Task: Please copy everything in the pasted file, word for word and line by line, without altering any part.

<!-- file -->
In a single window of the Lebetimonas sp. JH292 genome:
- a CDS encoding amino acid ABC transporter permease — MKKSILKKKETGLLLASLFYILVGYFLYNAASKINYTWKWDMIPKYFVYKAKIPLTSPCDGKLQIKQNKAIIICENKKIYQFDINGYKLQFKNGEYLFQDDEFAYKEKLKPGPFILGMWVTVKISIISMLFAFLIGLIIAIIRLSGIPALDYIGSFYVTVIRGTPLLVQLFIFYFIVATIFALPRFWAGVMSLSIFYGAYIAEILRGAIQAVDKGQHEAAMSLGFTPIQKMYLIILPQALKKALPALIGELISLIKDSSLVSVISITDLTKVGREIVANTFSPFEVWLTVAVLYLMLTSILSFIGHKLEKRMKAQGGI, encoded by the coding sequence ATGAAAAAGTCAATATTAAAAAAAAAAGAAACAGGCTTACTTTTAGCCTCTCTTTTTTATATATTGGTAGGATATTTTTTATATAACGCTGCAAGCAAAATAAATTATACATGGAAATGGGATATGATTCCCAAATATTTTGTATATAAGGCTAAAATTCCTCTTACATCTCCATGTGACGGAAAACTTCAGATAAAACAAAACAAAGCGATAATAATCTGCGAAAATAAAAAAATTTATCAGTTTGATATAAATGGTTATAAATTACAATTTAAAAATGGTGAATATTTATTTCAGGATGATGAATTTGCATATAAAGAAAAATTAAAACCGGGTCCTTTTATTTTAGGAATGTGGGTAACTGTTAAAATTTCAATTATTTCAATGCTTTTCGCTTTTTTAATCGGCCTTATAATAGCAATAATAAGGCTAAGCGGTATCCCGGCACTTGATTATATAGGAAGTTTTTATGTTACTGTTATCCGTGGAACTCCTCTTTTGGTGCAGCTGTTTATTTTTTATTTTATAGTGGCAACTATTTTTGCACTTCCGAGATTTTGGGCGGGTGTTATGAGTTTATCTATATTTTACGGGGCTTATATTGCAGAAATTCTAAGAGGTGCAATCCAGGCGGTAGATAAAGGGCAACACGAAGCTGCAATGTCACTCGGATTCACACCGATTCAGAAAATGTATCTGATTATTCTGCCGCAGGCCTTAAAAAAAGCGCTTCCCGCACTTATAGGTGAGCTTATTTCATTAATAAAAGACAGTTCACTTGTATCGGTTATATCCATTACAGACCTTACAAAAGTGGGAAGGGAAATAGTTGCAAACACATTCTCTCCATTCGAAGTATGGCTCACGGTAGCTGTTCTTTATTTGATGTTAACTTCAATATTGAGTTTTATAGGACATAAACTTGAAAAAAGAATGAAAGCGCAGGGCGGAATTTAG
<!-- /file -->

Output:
In a single window of the Lebetimonas sp. JH292 genome:
- a CDS encoding amino acid ABC transporter permease — MKKSILKKKETGLLLASLFYILVGYFLYNAASKINYTWKWDMIPKYFVYKAKIPLTSPCDGKLQIKQNKAIIICENKKIYQFDINGYKLQFKNGEYLFQDDEFAYKEKLKPGPFILGMWVTVKISIISMLFAFLIGLIIAIIRLSGIPALDYIGSFYVTVIRGTPLLVQLFIFYFIVATIFALPRFWAGVMSLSIFYGAYIAEILRGAIQAVDKGQHEAAMSLGFTPIQKMYLIILPQALKKALPALIGELISLIKDSSLVSVISITDLTKVGREIVANTFSPFEVWLTVAVLYLMLTSILSFIGHKLEKRMKAQGGI, encoded by the coding sequence ATGAAAAAGTCAATATTAAAAAAAAAAGAAACAGGCTTACTTTTAGCCTCTCTTTTTTATATATTGGTAGGATATTTTTTATATAACGCTGCAAGCAAAATAAATTATACATGGAAATGGGATATGATTCCCAAATATTTTGTATATAAGGCTAAAATTCCTCTTACATCTCCATGTGACGGAAAACTTCAGATAAAACAAAACAAAGCGATAATAATCTGCGAAAATAAAAAAATTTATCAGTTTGATATAAATGGTTATAAATTACAATTTAAAAATGGTGAATATTTATTTCAGGATGATGAATTTGCATATAAAGAAAAATTAAAACCGGGTCCTTTTATTTTAGGAATGTGGGTAACTGTTAAAATTTCAATTATTTCAATGCTTTTCGCTTTTTTAATCGGCCTTATAATAGCAATAATAAGGCTAAGCGGTATCCCGGCACTTGATTATATAGGAAGTTTTTATGTTACTGTTATCCGTGGAACTCCTCTTTTGGTGCAGCTGTTTATTTTTTATTTTATAGTGGCAACTATTTTTGCACTTCCGAGATTTTGGGCGGGTGTTATGAGTTTATCTATATTTTACGGGGCTTATATTGCAGAAATTCTAAGAGGTGCAATCCAGGCGGTAGATAAAGGGCAACACGAAGCTGCAATGTCACTCGGATTCACACCGATTCAGAAAATGTATCTGATTATTCTGCCGCAGGCCTTAAAAAAAGCGCTTCCCGCACTTATAGGTGAGCTTATTTCATTAATAAAAGACAGTTCACTTGTATCGGTTATATCCATTACAGACCTTACAAAAGTGGGAAGGGAAATAGTTGCAAACACATTCTCTCCATTCGAAGTATGGCTCACGGTAGCTGTTCTTTATTTGATGTTAACTTCAATATTGAGTTTTATAGGACATAAACTTGAAAAAAGAATGAAAGCGCAGGGCGGAATTTAG